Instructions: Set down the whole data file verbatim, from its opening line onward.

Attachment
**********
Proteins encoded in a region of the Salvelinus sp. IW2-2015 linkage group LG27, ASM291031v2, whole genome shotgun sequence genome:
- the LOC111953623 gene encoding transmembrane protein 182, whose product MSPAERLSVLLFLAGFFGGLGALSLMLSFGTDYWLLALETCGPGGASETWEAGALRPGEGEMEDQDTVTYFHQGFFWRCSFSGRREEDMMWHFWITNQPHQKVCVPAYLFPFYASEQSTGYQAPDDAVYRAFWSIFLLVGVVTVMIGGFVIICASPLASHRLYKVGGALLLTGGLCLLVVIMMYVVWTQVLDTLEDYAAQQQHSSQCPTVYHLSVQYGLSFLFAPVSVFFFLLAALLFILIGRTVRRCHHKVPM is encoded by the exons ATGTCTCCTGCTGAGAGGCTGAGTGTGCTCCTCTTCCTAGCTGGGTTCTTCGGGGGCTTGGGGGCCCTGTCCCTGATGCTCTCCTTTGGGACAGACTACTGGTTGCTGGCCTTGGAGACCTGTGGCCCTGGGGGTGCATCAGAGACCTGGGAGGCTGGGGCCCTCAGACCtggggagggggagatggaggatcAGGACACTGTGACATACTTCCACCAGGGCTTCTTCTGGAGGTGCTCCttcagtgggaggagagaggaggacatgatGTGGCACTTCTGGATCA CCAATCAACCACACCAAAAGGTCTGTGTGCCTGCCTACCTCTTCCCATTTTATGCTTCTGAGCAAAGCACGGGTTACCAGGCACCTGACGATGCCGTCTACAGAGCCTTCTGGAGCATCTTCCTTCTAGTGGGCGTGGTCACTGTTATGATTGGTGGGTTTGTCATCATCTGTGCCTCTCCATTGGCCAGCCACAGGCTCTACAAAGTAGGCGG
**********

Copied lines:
Proteins encoded in a region of the Salvelinus sp. IW2-2015 linkage group LG27, ASM291031v2, whole genome shotgun sequence genome:
- the LOC111953623 gene encoding transmembrane protein 182, whose product MSPAERLSVLLFLAGFFGGLGALSLMLSFGTDYWLLALETCGPGGASETWEAGALRPGEGEMEDQDTVTYFHQGFFWRCSFSGRREEDMMWHFWITNQPHQKVCVPAYLFPFYASEQSTGYQAPDDAVYRAFWSIFLLVGVVTVMIGGFVIICASPLASHRLYKVGGALLLTGGLCLLVVIMMYVVWTQVLDTLEDYAAQQQHSSQCPTVYHLSVQYGLSFLFAPVSVFFFLLAALLFILIGRTVRRCHHKVPM is encoded by the exons ATGTCTCCTGCTGAGAGGCTGAGTGTGCTCCTCTTCCTAGCTGGGTTCTTCGGGGGCTTGGGGGCCCTGTCCCTGATGCTCTCCTTTGGGACAGACTACTGGTTGCTGGCCTTGGAGACCTGTGGCCCTGGGGGTGCATCAGAGACCTGGGAGGCTGGGGCCCTCAGACCtggggagggggagatggaggatcAGGACACTGTGACATACTTCCACCAGGGCTTCTTCTGGAGGTGCTCCttcagtgggaggagagaggaggacatgatGTGGCACTTCTGGATCA CCAATCAACCACACCAAAAGGTCTGTGTGCCTGCCTACCTCTTCCCATTTTATGCTTCTGAGCAAAGCACGGGTTACCAGGCACCTGACGATGCCGTCTACAGAGCCTTCTGGAGCATCTTCCTTCTAGTGGGCGTGGTCACTGTTATGATTGGTGGGTTTGTCATCATCTGTGCCTCTCCATTGGCCAGCCACAGGCTCTACAAAGTAGGCGG